I try to get in some form of exercise every day after napping. That may be taking a 30-minute walk, going to a yoga class or going on a bike ride. After one of these activities, I usually shower for the day. On a good day, I am able to run some errands, which I usually break up throughout the week in order to not increase my pain. The grocery store and laundry are two tasks that generally wear me out. While eating healthy is part of my life, making dinner can be challenging. I spend little time making dinner and my partner often helps in making meals and with clean-up.

I spend the evening watching TV, however, my pain increases and I become fidgety. With newly diagnosed Restless Leg Syndrome and Periodic Limb Movement Disorder, I find it very hard to sit still. Even with medications to manage the full-body, uncontrollable twitching and jerking movements, nighttime is very hard for me. The head pain generally spikes as well back up to a 7 or 8, making falling asleep difficult. I take another handful of medication to prevent worsening migraine attacks and to control the symptoms for the next day.

This is me on a low-pain / functioning day:

woman dealing with pain

High Pain and Debilitating Days

I try to stick to a normal sleep schedule so that I wake up between 9 and 10 am. I eat breakfast depending on how nauseated I am. On these days, leaving the house, driving and exercise are out of the question. It is rare that my symptoms improve throughout the day—they typically get worse even when using rescue medication. Some of the medications I take to cut down the pain and inflammation on high pain/debilitating days cause side effects that make me drowsy. That, coupled with the excruciating pain, cause me to spend the majority of the day in bed. I spend little time on the internet or watching TV.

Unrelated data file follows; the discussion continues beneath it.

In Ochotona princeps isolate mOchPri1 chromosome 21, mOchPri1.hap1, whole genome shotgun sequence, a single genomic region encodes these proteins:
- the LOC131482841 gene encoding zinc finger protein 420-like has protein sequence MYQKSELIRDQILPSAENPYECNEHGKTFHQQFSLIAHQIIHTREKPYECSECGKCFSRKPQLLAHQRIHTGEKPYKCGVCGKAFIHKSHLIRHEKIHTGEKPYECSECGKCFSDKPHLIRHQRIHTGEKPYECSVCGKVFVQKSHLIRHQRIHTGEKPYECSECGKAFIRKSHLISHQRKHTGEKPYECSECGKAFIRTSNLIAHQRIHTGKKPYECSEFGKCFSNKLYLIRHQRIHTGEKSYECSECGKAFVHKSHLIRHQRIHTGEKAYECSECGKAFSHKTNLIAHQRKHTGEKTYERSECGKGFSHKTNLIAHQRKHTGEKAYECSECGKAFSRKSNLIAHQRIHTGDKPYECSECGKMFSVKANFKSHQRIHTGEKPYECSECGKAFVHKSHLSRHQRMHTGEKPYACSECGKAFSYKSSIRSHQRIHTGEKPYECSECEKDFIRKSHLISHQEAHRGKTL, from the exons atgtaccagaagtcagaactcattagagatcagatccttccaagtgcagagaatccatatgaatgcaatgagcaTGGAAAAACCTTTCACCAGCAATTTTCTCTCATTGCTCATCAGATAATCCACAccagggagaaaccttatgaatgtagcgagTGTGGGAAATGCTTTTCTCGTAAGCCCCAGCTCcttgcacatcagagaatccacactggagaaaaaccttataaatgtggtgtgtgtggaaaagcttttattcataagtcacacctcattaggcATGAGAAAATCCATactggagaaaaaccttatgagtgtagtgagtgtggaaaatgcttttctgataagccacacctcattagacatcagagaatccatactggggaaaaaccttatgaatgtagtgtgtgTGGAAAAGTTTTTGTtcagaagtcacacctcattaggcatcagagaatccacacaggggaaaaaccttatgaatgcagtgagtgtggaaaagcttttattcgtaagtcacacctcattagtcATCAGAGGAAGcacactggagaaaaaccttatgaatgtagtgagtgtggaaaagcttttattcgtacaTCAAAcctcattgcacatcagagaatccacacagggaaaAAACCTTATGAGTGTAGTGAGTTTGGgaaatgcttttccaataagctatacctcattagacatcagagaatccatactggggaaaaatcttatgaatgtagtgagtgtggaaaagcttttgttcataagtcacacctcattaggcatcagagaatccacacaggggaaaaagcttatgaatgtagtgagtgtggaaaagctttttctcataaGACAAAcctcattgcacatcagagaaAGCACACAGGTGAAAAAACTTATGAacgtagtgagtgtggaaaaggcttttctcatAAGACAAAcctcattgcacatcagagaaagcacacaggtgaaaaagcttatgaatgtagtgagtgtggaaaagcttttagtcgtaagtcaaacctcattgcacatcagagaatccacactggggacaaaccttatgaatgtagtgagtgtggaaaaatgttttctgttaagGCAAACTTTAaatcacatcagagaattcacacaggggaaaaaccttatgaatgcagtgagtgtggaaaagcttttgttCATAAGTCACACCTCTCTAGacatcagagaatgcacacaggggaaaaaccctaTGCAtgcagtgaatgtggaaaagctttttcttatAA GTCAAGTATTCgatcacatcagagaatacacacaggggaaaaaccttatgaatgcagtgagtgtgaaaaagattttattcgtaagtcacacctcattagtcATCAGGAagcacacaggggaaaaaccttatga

I use sleep as a coping mechanism. Even while sleeping, my body is tensed up to battle the pain. I curl into a ball to protect myself and often find fingernail marks in my palms because I’ve been clenching my fists while asleep. I also grind my teeth and need to wear a mouth guard.

During long stretches of time with high levels of pain, my sleep cycle is interrupted, my food intake is altered, showering is a chore and my body feels like it has been beaten up. I can be in this state for days, weeks or even months at a time. I rarely see friends or spend time outside when this happens. It can take weeks to build my strength back up.


I spend 80% of my time in my apartment. The 20% that I try to venture out has to be carefully planned out. Will there be any noise, lighting, food or other triggers that will make the migraine attacks worse?

I have to take medication before I leave and have all medications with me for any possible scenario when I leave the house. I need an exit strategy. Will I be able to lie down if the pain is suddenly unbearable? Do I have a way home if I feel I can’t drive? Will my impaired cognitive dysfunction cause me to become disoriented, forgetful, or lost?

I always carry a notebook with me because I can easily forget my tasks or what people tell me. I build in extra time because any task now takes me twice as long to complete. I have a small radius (about 5 miles) around my house where I am comfortable going by myself. Anywhere outside of my comfort zone, I prefer to have someone with me no matter what my pain level is that day.

These questions and considerations dictate my “typical day.”

A version of this post originally appeared at

You might be interested in